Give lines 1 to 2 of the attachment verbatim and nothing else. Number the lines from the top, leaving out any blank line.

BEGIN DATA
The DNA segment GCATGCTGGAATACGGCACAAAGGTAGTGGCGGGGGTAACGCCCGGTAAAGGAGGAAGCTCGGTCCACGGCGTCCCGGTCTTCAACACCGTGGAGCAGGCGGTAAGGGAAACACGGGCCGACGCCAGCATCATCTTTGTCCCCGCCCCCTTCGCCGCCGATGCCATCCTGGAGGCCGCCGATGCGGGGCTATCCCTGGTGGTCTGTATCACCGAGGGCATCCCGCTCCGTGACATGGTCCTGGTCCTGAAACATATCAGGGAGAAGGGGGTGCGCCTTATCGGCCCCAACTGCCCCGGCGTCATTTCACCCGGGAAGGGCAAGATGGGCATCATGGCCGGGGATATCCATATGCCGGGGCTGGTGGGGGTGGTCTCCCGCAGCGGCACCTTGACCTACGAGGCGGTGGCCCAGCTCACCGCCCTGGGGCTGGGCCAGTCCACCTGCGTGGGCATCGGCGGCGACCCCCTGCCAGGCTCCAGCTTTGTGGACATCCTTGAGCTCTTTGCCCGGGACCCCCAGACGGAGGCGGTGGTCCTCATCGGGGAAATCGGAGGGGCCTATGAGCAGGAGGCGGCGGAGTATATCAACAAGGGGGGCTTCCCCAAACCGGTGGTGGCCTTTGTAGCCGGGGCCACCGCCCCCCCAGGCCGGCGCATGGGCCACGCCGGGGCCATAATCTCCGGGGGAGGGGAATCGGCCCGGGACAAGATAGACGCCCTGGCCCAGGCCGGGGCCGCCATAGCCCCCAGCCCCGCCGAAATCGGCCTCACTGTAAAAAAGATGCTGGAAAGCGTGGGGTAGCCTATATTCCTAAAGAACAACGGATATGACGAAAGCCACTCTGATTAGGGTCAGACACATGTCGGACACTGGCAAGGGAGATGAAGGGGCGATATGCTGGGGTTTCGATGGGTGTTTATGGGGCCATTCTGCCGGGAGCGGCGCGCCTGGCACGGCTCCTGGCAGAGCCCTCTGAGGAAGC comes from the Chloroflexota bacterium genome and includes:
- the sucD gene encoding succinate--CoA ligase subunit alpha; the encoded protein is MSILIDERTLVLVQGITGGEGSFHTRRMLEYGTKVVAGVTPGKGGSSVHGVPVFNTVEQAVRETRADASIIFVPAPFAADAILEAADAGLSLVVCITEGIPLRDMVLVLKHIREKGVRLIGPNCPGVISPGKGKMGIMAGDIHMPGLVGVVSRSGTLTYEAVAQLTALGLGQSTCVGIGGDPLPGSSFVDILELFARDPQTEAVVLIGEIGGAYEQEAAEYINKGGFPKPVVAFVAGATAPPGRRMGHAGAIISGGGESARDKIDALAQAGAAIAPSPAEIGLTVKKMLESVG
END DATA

The DNA segment GCATGCTGGAATACGGCACAAAGGTAGTGGCGGGGGTAACGCCCGGTAAAGGAGGAAGCTCGGTCCACGGCGTCCCGGTCTTCAACACCGTGGAGCAGGCGGTAAGGGAAACACGGGCCGACGCCAGCATCATCTTTGTCCCCGCCCCCTTCGCCGCCGATGCCATCCTGGAGGCCGCCGATGCGGGGCTATCCCTGGTGGTCTGTATCACCGAGGGCATCCCGCTCCGTGACATGGTCCTGGTCCTGAAACATATCAGGGAGAAGGGGGTGCGCCTTATCGGCCCCAACTGCCCCGGCGTCATTTCACCCGGGAAGGGCAAGATGGGCATCATGGCCGGGGATATCCATATGCCGGGGCTGGTGGGGGTGGTCTCCCGCAGCGGCACCTTGACCTACGAGGCGGTGGCCCAGCTCACCGCCCTGGGGCTGGGCCAGTCCACCTGCGTGGGCATCGGCGGCGACCCCCTGCCAGGCTCCAGCTTTGTGGACATCCTTGAGCTCTTTGCCCGGGACCCCCAGACGGAGGCGGTGGTCCTCATCGGGGAAATCGGAGGGGCCTATGAGCAGGAGGCGGCGGAGTATATCAACAAGGGGGGCTTCCCCAAACCGGTGGTGGCCTTTGTAGCCGGGGCCACCGCCCCCCCAGGCCGGCGCATGGGCCACGCCGGGGCCATAATCTCCGGGGGAGGGGAATCGGCCCGGGACAAGATAGACGCCCTGGCCCAGGCCGGGGCCGCCATAGCCCCCAGCCCCGCCGAAATCGGCCTCACTGTAAAAAAGATGCTGGAAAGCGTGGGGTAGCCTATATTCCTAAAGAACAACGGATATGACGAAAGCCACTCTGATTAGGGTCAGACACATGTCGGACACTGGCAAGGGAGATGAAGGGGCGATATGCTGGGGTTTCGATGGGTGTTTATGGGGCCATTCTGCCGGGAGCGGCGCGCCTGGCACGGCTCCTGGCAGAGCCCTCTGAGGAAGC comes from the Chloroflexota bacterium genome and includes:
- the sucD gene encoding succinate--CoA ligase subunit alpha; the encoded protein is MSILIDERTLVLVQGITGGEGSFHTRRMLEYGTKVVAGVTPGKGGSSVHGVPVFNTVEQAVRETRADASIIFVPAPFAADAILEAADAGLSLVVCITEGIPLRDMVLVLKHIREKGVRLIGPNCPGVISPGKGKMGIMAGDIHMPGLVGVVSRSGTLTYEAVAQLTALGLGQSTCVGIGGDPLPGSSFVDILELFARDPQTEAVVLIGEIGGAYEQEAAEYINKGGFPKPVVAFVAGATAPPGRRMGHAGAIISGGGESARDKIDALAQAGAAIAPSPAEIGLTVKKMLESVG